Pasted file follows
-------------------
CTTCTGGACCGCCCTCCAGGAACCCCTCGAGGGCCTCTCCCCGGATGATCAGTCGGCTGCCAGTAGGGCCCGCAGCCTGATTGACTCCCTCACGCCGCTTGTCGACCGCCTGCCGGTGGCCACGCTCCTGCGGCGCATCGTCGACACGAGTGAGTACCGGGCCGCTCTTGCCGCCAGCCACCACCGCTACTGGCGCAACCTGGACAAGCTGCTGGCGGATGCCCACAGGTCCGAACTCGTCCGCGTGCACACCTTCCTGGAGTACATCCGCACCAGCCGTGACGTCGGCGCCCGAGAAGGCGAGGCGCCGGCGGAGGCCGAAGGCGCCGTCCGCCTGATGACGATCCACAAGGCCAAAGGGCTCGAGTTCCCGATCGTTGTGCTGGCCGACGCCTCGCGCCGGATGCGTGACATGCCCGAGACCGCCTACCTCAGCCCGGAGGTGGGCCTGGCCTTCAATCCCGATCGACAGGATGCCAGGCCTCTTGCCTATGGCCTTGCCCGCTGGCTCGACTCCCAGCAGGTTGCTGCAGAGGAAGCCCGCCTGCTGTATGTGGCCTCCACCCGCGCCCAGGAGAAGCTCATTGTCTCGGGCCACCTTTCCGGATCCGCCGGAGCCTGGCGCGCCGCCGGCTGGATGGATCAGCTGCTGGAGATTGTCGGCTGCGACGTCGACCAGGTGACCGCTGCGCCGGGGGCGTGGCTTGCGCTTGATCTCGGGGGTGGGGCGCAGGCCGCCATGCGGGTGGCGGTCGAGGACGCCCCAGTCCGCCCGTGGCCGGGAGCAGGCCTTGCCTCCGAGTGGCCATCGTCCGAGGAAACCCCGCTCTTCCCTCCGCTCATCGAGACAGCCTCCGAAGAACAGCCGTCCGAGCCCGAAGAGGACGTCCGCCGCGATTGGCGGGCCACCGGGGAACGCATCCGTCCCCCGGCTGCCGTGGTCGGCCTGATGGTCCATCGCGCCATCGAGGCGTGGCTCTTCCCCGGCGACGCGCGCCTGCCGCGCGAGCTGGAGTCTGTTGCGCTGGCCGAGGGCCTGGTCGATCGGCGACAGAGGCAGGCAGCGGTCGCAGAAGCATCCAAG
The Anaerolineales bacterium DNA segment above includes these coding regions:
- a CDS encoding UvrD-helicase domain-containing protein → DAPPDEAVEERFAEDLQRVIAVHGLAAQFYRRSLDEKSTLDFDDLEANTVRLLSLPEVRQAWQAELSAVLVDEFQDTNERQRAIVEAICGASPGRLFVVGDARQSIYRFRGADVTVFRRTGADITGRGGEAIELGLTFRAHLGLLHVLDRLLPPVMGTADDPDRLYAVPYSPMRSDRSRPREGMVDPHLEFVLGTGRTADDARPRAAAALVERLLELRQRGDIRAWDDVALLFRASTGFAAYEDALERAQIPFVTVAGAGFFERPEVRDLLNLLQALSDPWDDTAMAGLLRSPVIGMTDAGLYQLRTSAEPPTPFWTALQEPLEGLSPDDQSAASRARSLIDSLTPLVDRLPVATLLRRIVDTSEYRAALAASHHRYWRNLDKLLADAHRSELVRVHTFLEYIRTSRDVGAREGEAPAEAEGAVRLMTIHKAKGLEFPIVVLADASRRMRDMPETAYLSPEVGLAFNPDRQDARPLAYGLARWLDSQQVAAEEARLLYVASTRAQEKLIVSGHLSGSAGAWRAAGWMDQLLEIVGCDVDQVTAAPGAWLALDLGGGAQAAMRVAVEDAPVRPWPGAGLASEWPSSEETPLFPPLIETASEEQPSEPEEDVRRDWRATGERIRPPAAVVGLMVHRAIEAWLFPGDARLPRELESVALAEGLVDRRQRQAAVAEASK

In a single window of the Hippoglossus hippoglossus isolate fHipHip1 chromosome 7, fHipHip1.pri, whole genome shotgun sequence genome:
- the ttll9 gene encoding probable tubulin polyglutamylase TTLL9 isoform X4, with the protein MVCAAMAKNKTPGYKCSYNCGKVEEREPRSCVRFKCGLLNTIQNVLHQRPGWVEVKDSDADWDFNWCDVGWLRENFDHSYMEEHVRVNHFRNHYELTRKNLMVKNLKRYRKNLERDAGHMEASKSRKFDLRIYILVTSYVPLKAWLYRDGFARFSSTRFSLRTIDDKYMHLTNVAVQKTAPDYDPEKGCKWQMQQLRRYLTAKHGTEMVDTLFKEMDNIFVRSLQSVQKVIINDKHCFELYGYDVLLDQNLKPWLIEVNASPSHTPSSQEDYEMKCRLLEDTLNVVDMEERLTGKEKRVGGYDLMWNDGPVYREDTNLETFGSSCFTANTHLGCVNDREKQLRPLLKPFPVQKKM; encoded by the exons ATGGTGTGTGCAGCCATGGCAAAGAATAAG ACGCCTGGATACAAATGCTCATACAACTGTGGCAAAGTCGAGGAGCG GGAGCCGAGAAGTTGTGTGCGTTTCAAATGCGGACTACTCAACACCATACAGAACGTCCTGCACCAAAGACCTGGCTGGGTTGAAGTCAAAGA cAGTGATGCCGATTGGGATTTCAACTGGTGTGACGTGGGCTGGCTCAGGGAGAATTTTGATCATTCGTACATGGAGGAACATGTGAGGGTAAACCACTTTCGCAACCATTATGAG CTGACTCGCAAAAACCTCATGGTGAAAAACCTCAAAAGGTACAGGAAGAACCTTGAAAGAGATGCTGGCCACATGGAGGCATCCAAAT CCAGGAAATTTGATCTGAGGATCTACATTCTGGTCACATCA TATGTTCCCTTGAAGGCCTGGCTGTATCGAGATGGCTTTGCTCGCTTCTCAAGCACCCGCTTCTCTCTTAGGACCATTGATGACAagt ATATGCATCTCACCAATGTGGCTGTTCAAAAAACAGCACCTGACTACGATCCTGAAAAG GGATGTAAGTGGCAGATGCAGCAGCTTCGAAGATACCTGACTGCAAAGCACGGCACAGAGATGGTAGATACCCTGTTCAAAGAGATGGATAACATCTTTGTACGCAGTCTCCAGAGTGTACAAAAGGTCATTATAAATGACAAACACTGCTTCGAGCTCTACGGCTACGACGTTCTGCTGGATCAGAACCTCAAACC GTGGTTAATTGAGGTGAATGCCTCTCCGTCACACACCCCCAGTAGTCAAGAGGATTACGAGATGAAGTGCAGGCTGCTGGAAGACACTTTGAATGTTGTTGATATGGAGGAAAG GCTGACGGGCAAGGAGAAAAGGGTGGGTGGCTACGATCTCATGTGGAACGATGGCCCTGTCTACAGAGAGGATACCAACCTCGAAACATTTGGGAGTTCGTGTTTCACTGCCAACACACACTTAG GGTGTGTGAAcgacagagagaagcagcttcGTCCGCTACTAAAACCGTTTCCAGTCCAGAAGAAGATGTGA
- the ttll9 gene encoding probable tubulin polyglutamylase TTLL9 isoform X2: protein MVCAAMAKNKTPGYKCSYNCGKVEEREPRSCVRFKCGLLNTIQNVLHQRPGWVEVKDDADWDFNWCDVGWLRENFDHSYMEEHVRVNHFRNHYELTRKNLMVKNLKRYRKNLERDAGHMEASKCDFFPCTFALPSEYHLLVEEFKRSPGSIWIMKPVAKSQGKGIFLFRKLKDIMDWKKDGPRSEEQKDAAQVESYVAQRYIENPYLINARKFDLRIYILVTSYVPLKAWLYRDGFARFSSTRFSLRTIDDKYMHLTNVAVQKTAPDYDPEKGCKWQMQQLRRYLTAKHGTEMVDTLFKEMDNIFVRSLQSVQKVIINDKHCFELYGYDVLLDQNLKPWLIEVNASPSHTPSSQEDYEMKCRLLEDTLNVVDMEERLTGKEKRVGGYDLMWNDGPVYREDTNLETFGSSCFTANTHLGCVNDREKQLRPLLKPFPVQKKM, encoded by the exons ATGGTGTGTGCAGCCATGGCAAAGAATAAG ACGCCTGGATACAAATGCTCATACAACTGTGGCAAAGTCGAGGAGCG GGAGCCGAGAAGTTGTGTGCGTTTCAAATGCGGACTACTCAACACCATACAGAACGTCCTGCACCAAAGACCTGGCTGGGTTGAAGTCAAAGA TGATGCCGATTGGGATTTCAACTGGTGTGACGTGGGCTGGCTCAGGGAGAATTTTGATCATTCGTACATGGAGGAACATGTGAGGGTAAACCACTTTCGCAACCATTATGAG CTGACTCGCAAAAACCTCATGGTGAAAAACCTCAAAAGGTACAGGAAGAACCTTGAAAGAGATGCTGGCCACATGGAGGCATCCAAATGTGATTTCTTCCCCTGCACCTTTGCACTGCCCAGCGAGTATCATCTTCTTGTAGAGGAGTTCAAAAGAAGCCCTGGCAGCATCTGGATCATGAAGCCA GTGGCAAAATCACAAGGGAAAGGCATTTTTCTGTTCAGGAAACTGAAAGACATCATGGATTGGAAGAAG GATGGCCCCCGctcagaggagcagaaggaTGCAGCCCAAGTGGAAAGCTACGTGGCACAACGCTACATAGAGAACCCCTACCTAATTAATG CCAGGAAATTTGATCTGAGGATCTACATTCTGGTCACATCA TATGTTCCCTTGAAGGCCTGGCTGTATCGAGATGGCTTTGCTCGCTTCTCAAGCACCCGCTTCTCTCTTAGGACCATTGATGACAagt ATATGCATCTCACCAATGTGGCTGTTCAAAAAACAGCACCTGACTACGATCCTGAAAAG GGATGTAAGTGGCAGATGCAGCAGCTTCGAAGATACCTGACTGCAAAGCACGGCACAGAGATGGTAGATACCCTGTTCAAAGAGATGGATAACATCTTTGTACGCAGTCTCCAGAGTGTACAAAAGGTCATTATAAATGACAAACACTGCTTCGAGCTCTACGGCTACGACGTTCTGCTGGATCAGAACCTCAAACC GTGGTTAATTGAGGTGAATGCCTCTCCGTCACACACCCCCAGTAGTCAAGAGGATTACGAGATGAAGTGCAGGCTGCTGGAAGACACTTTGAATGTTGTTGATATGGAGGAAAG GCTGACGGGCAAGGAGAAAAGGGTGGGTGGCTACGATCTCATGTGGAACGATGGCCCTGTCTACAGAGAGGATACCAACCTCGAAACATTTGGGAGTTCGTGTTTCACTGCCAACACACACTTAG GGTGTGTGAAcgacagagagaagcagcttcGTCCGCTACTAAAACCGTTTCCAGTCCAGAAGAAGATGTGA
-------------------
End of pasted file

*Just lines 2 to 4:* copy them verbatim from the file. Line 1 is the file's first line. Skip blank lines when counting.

The Anaerolineales bacterium DNA segment above includes these coding regions:
- a CDS encoding UvrD-helicase domain-containing protein → DAPPDEAVEERFAEDLQRVIAVHGLAAQFYRRSLDEKSTLDFDDLEANTVRLLSLPEVRQAWQAELSAVLVDEFQDTNERQRAIVEAICGASPGRLFVVGDARQSIYRFRGADVTVFRRTGADITGRGGEAIELGLTFRAHLGLLHVLDRLLPPVMGTADDPDRLYAVPYSPMRSDRSRPREGMVDPHLEFVLGTGRTADDARPRAAAALVERLLELRQRGDIRAWDDVALLFRASTGFAAYEDALERAQIPFVTVAGAGFFERPEVRDLLNLLQALSDPWDDTAMAGLLRSPVIGMTDAGLYQLRTSAEPPTPFWTALQEPLEGLSPDDQSAASRARSLIDSLTPLVDRLPVATLLRRIVDTSEYRAALAASHHRYWRNLDKLLADAHRSELVRVHTFLEYIRTSRDVGAREGEAPAEAEGAVRLMTIHKAKGLEFPIVVLADASRRMRDMPETAYLSPEVGLAFNPDRQDARPLAYGLARWLDSQQVAAEEARLLYVASTRAQEKLIVSGHLSGSAGAWRAAGWMDQLLEIVGCDVDQVTAAPGAWLALDLGGGAQAAMRVAVEDAPVRPWPGAGLASEWPSSEETPLFPPLIETASEEQPSEPEEDVRRDWRATGERIRPPAAVVGLMVHRAIEAWLFPGDARLPRELESVALAEGLVDRRQRQAAVAEASK

In a single window of the Hippoglossus hippoglossus isolate fHipHip1 chromosome 7, fHipHip1.pri, whole genome shotgun sequence genome: